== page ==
Electronic health record (EHR) implementation is undoubtedly complex. With so many factors,departments, and workflows to consider, it’s no wonder so many organizations are reaching out for help. With more providers adopting EHR’s, the process of implementation has been evolving as we figure out best practices and lessons learned. How are you going to ensure the success of your EHR implementation? One suggestion is to optimize your resources by leveraging your physicians and integrating them into the project team as much as possible.
In the last decade, implementation of the EMR has evolved in many ways. Traditionally, a project team is identified, and builders of the system have ranged from non-clinical (IT staff) and clinicians (Nursing, Pharmacy, and Ancillary). These build teams are trained in the art of building the organization’s custom workflows into a model system based on the identified needs from the Subject Matter Experts (SMEs).
In the past few years, however, physicians are being recognized as an integral part of the build, and in some cases, they train and obtain certification for active participation in the build. Rather than settling for feedback from physicians and having the project team translate their specific needs, some organizations are recognizing that incorporating physician builders into the framework of their project teams can add tremendous value and increase end user satisfaction.
Engaging physicians or mid-level providers as part of your project team allows for leveraging clinical expertise with technical know-how. This will result in a more custom system that fits their workflows. They have a unique perspective of the challenges that come with utilizing the EHR when providing the care for their patients. As natural problem solvers, with the knowledge to build and customize, they can support that care. Conversely, if physicians have the ability to build but are not “part of the team” in every aspect, this can undermine the success of the project and lead to miscommunication and decreased value and quality control.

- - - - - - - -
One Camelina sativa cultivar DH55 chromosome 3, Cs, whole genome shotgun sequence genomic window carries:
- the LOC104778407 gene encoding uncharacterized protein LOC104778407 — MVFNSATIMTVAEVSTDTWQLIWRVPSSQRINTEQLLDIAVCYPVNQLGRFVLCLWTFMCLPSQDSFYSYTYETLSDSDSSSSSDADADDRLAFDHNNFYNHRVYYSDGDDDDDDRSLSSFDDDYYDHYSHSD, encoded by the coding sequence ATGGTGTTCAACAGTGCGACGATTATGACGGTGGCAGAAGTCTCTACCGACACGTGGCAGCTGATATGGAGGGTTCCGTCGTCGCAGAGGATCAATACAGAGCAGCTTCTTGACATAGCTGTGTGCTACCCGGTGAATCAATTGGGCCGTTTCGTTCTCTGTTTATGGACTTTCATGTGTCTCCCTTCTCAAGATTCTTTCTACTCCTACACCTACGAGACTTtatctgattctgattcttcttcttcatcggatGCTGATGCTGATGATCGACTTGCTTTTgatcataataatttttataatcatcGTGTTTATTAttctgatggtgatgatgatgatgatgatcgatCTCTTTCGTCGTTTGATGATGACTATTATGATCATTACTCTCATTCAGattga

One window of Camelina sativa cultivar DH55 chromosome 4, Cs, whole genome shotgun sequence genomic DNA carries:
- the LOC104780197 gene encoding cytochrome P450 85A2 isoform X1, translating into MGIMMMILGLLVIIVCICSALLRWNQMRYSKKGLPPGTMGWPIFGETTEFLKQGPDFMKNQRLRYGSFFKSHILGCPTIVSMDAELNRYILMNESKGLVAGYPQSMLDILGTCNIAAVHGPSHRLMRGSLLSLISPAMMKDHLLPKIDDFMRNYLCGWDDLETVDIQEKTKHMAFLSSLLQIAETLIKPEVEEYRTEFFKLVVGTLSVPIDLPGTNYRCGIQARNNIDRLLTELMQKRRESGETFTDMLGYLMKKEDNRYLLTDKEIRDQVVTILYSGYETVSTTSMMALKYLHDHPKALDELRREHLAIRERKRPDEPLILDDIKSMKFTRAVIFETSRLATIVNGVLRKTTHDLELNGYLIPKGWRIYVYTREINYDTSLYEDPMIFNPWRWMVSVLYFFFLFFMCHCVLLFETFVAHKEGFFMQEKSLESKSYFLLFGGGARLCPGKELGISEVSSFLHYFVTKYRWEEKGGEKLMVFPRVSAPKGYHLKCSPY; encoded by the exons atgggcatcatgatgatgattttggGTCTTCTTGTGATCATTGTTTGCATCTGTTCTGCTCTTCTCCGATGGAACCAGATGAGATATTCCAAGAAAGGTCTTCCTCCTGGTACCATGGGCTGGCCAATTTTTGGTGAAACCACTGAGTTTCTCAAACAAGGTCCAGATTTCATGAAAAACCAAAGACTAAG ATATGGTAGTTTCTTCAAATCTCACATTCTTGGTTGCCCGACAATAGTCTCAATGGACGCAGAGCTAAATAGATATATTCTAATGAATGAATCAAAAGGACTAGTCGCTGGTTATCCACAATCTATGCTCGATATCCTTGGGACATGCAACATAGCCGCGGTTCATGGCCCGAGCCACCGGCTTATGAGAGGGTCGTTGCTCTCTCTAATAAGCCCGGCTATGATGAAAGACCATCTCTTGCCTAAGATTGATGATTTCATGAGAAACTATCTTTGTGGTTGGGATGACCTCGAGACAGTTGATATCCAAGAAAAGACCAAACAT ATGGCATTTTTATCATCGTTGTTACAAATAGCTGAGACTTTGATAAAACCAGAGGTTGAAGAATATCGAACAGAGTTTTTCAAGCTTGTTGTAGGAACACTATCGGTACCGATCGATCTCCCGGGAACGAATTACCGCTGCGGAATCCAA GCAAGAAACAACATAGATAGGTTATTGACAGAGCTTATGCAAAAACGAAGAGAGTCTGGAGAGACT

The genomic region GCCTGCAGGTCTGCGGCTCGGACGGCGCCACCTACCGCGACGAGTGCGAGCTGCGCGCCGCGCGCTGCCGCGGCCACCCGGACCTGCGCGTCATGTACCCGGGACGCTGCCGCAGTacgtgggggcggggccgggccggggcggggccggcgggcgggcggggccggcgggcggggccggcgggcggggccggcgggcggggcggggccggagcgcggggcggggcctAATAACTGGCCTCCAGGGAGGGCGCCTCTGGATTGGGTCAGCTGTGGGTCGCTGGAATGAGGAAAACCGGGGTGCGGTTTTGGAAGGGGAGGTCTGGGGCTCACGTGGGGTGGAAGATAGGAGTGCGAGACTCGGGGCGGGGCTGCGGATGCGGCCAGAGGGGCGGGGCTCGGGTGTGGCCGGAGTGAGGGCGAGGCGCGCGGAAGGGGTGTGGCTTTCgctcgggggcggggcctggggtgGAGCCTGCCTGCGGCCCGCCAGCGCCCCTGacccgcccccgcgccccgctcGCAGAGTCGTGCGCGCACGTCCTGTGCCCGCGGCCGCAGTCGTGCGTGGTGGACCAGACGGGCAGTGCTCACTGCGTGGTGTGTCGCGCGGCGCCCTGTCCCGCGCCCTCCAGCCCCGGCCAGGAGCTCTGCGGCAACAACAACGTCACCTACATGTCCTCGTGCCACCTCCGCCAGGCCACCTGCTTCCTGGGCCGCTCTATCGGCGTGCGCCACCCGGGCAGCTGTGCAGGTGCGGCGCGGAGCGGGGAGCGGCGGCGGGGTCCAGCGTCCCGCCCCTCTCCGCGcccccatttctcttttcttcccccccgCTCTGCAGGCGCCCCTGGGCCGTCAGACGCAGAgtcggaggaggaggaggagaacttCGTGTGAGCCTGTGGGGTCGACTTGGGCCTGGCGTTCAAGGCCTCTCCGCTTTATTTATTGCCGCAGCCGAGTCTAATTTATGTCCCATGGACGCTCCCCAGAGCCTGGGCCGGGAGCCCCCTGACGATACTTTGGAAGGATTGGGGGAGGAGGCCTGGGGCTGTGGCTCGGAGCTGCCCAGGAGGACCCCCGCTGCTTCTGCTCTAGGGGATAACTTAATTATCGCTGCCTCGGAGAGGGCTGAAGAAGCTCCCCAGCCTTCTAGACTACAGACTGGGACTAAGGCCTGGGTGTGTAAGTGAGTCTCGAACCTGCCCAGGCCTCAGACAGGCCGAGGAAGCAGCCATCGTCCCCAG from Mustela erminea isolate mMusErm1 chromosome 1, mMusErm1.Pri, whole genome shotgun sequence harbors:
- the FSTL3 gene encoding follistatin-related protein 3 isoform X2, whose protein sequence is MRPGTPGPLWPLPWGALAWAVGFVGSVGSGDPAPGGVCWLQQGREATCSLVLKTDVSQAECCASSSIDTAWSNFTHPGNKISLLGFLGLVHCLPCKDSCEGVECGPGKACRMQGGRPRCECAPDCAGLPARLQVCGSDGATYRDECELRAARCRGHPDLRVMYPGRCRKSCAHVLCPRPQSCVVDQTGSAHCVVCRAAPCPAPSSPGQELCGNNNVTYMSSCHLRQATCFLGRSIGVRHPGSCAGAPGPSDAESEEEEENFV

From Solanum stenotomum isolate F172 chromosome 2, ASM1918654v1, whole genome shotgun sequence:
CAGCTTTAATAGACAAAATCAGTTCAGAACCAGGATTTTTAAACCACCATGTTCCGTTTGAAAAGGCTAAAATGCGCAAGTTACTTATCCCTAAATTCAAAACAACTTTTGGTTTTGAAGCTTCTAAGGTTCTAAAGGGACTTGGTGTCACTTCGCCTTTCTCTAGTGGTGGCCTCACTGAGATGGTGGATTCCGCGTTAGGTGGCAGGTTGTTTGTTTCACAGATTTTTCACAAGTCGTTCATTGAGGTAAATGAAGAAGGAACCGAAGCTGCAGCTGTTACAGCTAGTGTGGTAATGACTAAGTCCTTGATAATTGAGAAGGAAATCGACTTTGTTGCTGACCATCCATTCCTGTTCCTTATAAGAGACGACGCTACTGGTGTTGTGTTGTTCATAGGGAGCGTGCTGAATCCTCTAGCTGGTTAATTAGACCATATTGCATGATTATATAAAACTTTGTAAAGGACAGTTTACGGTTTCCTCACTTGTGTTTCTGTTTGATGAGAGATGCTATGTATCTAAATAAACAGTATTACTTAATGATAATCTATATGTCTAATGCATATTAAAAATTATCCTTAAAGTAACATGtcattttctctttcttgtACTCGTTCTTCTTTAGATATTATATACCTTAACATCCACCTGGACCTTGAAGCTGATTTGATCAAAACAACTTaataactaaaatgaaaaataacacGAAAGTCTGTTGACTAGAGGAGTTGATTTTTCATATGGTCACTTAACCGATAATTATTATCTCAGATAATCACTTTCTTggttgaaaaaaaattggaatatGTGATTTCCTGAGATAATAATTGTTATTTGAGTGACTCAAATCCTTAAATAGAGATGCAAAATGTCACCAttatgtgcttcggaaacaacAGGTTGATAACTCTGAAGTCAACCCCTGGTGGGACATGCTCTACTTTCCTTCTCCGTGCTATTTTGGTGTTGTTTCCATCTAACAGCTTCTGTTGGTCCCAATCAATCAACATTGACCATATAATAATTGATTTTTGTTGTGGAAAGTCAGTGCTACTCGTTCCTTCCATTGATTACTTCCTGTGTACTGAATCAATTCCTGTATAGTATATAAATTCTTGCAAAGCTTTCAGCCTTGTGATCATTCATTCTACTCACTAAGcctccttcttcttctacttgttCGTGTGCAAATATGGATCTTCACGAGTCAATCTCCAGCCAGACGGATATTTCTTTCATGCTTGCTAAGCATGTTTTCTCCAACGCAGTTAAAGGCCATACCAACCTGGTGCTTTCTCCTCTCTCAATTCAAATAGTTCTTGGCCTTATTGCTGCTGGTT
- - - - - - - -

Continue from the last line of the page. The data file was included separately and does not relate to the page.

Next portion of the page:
In the course of many projects over the years, I have found that many project teams have difficulty adjusting to the idea that a physician can be an integral part of the team as non-clinicians can have reservations about working directly with the physicians. Team members have to be able to see the physician builder as a “go-to” person and an invaluable resource that will help to make their project a success. Clinically-oriented team members have a better feel for the relationship with physicians, and are usually better equipped to incorporate physicians into their team.
As part of the clinical team, teamwork in patient care is a necessity. No matter how your project team is organized and operates, include your physician builders. They can and will be a huge asset to the overall success of your project.
This article was originally published in Hayes’ Healthcare Blog and is republished here with permission.